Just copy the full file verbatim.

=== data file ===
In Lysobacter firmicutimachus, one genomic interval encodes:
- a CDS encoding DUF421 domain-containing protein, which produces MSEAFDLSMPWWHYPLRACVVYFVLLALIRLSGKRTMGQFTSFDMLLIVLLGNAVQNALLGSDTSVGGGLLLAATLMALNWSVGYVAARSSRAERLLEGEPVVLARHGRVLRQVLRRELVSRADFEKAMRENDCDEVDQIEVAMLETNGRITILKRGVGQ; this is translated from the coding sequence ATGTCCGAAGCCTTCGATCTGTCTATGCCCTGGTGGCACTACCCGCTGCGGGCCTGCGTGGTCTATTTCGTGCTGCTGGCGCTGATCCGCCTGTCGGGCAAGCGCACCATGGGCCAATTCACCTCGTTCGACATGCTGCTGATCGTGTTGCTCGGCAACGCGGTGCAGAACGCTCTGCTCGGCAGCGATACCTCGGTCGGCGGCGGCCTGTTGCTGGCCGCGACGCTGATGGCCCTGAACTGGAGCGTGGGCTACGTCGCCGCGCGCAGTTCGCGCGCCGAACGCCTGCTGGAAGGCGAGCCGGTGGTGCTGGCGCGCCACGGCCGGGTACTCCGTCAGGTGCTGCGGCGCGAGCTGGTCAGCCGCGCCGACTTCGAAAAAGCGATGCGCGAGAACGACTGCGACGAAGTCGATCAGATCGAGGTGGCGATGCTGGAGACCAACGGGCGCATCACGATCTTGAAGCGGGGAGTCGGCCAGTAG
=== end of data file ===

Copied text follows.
In Lysobacter firmicutimachus, one genomic interval encodes:
- a CDS encoding DUF421 domain-containing protein, which produces MSEAFDLSMPWWHYPLRACVVYFVLLALIRLSGKRTMGQFTSFDMLLIVLLGNAVQNALLGSDTSVGGGLLLAATLMALNWSVGYVAARSSRAERLLEGEPVVLARHGRVLRQVLRRELVSRADFEKAMRENDCDEVDQIEVAMLETNGRITILKRGVGQ; this is translated from the coding sequence ATGTCCGAAGCCTTCGATCTGTCTATGCCCTGGTGGCACTACCCGCTGCGGGCCTGCGTGGTCTATTTCGTGCTGCTGGCGCTGATCCGCCTGTCGGGCAAGCGCACCATGGGCCAATTCACCTCGTTCGACATGCTGCTGATCGTGTTGCTCGGCAACGCGGTGCAGAACGCTCTGCTCGGCAGCGATACCTCGGTCGGCGGCGGCCTGTTGCTGGCCGCGACGCTGATGGCCCTGAACTGGAGCGTGGGCTACGTCGCCGCGCGCAGTTCGCGCGCCGAACGCCTGCTGGAAGGCGAGCCGGTGGTGCTGGCGCGCCACGGCCGGGTACTCCGTCAGGTGCTGCGGCGCGAGCTGGTCAGCCGCGCCGACTTCGAAAAAGCGATGCGCGAGAACGACTGCGACGAAGTCGATCAGATCGAGGTGGCGATGCTGGAGACCAACGGGCGCATCACGATCTTGAAGCGGGGAGTCGGCCAGTAG